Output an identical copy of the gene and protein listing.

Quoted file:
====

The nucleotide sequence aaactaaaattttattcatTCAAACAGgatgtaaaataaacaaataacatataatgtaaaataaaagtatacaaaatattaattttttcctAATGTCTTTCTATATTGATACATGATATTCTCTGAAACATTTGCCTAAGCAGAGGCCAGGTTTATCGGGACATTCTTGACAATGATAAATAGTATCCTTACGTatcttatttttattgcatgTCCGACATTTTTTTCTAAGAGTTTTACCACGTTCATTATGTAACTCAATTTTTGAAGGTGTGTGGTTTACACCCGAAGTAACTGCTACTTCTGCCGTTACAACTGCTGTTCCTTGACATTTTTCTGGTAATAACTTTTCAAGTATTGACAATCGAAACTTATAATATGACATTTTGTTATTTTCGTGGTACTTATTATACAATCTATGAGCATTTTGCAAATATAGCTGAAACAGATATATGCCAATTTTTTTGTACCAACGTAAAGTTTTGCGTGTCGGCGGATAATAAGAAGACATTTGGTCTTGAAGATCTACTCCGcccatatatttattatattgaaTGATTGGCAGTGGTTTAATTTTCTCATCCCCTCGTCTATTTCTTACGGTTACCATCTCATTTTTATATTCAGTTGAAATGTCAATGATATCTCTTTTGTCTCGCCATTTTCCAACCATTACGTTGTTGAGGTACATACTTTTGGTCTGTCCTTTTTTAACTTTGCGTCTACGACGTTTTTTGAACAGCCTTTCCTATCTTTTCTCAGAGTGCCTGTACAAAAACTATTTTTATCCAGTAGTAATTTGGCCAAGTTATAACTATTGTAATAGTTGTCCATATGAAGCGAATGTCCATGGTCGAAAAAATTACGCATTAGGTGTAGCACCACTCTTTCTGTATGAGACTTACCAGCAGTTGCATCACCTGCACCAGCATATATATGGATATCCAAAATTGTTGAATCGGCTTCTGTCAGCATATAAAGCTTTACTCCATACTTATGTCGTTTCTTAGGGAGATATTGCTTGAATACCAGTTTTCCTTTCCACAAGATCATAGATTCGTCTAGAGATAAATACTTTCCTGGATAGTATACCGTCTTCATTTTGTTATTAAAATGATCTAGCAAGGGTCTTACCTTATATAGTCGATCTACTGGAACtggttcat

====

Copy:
The nucleotide sequence aaactaaaattttattcatTCAAACAGgatgtaaaataaacaaataacatataatgtaaaataaaagtatacaaaatattaattttttcctAATGTCTTTCTATATTGATACATGATATTCTCTGAAACATTTGCCTAAGCAGAGGCCAGGTTTATCGGGACATTCTTGACAATGATAAATAGTATCCTTACGTatcttatttttattgcatgTCCGACATTTTTTTCTAAGAGTTTTACCACGTTCATTATGTAACTCAATTTTTGAAGGTGTGTGGTTTACACCCGAAGTAACTGCTACTTCTGCCGTTACAACTGCTGTTCCTTGACATTTTTCTGGTAATAACTTTTCAAGTATTGACAATCGAAACTTATAATATGACATTTTGTTATTTTCGTGGTACTTATTATACAATCTATGAGCATTTTGCAAATATAGCTGAAACAGATATATGCCAATTTTTTTGTACCAACGTAAAGTTTTGCGTGTCGGCGGATAATAAGAAGACATTTGGTCTTGAAGATCTACTCCGcccatatatttattatattgaaTGATTGGCAGTGGTTTAATTTTCTCATCCCCTCGTCTATTTCTTACGGTTACCATCTCATTTTTATATTCAGTTGAAATGTCAATGATATCTCTTTTGTCTCGCCATTTTCCAACCATTACGTTGTTGAGGTACATACTTTTGGTCTGTCCTTTTTTAACTTTGCGTCTACGACGTTTTTTGAACAGCCTTTCCTATCTTTTCTCAGAGTGCCTGTACAAAAACTATTTTTATCCAGTAGTAATTTGGCCAAGTTATAACTATTGTAATAGTTGTCCATATGAAGCGAATGTCCATGGTCGAAAAAATTACGCATTAGGTGTAGCACCACTCTTTCTGTATGAGACTTACCAGCAGTTGCATCACCTGCACCAGCATATATATGGATATCCAAAATTGTTGAATCGGCTTCTGTCAGCATATAAAGCTTTACTCCATACTTATGTCGTTTCTTAGGGAGATATTGCTTGAATACCAGTTTTCCTTTCCACAAGATCATAGATTCGTCTAGAGATAAATACTTTCCTGGATAGTATACCGTCTTCATTTTGTTATTAAAATGATCTAGCAAGGGTCTTACCTTATATAGTCGATCTACTGGAACtggttcat